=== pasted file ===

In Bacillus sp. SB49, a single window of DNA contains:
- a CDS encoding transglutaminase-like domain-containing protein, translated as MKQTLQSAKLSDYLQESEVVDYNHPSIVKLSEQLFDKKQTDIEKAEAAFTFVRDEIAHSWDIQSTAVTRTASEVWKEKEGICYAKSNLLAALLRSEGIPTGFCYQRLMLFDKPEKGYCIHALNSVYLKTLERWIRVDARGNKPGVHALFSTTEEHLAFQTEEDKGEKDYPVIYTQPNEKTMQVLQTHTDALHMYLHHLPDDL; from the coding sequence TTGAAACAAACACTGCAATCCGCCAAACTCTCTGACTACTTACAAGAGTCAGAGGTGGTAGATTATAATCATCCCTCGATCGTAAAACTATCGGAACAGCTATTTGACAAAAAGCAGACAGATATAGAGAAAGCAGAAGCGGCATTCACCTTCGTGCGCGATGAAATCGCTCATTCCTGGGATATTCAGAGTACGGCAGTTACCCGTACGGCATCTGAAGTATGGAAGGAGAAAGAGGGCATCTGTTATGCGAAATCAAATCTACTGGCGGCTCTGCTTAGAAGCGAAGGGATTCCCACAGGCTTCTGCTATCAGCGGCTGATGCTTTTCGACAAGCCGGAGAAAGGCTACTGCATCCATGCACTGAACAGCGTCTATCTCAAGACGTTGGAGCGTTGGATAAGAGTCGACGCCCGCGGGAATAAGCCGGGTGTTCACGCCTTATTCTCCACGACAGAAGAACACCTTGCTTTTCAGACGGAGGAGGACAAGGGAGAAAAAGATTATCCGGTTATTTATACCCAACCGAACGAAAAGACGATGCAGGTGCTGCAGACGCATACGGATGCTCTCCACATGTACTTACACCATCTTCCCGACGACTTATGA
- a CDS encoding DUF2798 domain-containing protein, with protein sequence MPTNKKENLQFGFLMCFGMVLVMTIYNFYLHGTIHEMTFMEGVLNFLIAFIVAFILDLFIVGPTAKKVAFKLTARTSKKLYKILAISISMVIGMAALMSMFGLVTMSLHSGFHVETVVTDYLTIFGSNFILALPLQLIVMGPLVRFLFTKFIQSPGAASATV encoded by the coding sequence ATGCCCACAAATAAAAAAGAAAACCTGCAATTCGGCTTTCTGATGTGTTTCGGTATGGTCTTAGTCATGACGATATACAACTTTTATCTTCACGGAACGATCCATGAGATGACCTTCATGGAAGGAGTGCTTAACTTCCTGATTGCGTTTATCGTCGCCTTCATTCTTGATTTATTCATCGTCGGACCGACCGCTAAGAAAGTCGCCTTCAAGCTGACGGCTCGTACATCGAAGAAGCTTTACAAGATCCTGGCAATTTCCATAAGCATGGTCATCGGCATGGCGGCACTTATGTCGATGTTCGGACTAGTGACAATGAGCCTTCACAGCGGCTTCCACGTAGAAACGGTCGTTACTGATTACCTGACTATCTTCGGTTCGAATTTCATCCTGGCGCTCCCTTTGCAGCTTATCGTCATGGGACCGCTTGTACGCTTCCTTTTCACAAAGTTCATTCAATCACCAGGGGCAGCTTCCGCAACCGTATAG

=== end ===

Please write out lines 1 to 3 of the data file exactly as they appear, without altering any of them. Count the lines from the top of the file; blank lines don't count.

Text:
In Bacillus sp. SB49, a single window of DNA contains:
- a CDS encoding transglutaminase-like domain-containing protein, translated as MKQTLQSAKLSDYLQESEVVDYNHPSIVKLSEQLFDKKQTDIEKAEAAFTFVRDEIAHSWDIQSTAVTRTASEVWKEKEGICYAKSNLLAALLRSEGIPTGFCYQRLMLFDKPEKGYCIHALNSVYLKTLERWIRVDARGNKPGVHALFSTTEEHLAFQTEEDKGEKDYPVIYTQPNEKTMQVLQTHTDALHMYLHHLPDDL; from the coding sequence TTGAAACAAACACTGCAATCCGCCAAACTCTCTGACTACTTACAAGAGTCAGAGGTGGTAGATTATAATCATCCCTCGATCGTAAAACTATCGGAACAGCTATTTGACAAAAAGCAGACAGATATAGAGAAAGCAGAAGCGGCATTCACCTTCGTGCGCGATGAAATCGCTCATTCCTGGGATATTCAGAGTACGGCAGTTACCCGTACGGCATCTGAAGTATGGAAGGAGAAAGAGGGCATCTGTTATGCGAAATCAAATCTACTGGCGGCTCTGCTTAGAAGCGAAGGGATTCCCACAGGCTTCTGCTATCAGCGGCTGATGCTTTTCGACAAGCCGGAGAAAGGCTACTGCATCCATGCACTGAACAGCGTCTATCTCAAGACGTTGGAGCGTTGGATAAGAGTCGACGCCCGCGGGAATAAGCCGGGTGTTCACGCCTTATTCTCCACGACAGAAGAACACCTTGCTTTTCAGACGGAGGAGGACAAGGGAGAAAAAGATTATCCGGTTATTTATACCCAACCGAACGAAAAGACGATGCAGGTGCTGCAGACGCATACGGATGCTCTCCACATGTACTTACACCATCTTCCCGACGACTTATGA
- a CDS encoding DUF2798 domain-containing protein, with protein sequence MPTNKKENLQFGFLMCFGMVLVMTIYNFYLHGTIHEMTFMEGVLNFLIAFIVAFILDLFIVGPTAKKVAFKLTARTSKKLYKILAISISMVIGMAALMSMFGLVTMSLHSGFHVETVVTDYLTIFGSNFILALPLQLIVMGPLVRFLFTKFIQSPGAASATV encoded by the coding sequence ATGCCCACAAATAAAAAAGAAAACCTGCAATTCGGCTTTCTGATGTGTTTCGGTATGGTCTTAGTCATGACGATATACAACTTTTATCTTCACGGAACGATCCATGAGATGACCTTCATGGAAGGAGTGCTTAACTTCCTGATTGCGTTTATCGTCGCCTTCATTCTTGATTTATTCATCGTCGGACCGACCGCTAAGAAAGTCGCCTTCAAGCTGACGGCTCGTACATCGAAGAAGCTTTACAAGATCCTGGCAATTTCCATAAGCATGGTCATCGGCATGGCGGCACTTATGTCGATGTTCGGACTAGTGACAATGAGCCTTCACAGCGGCTTCCACGTAGAAACGGTCGTTACTGATTACCTGACTATCTTCGGTTCGAATTTCATCCTGGCGCTCCCTTTGCAGCTTATCGTCATGGGACCGCTTGTACGCTTCCTTTTCACAAAGTTCATTCAATCACCAGGGGCAGCTTCCGCAACCGTATAG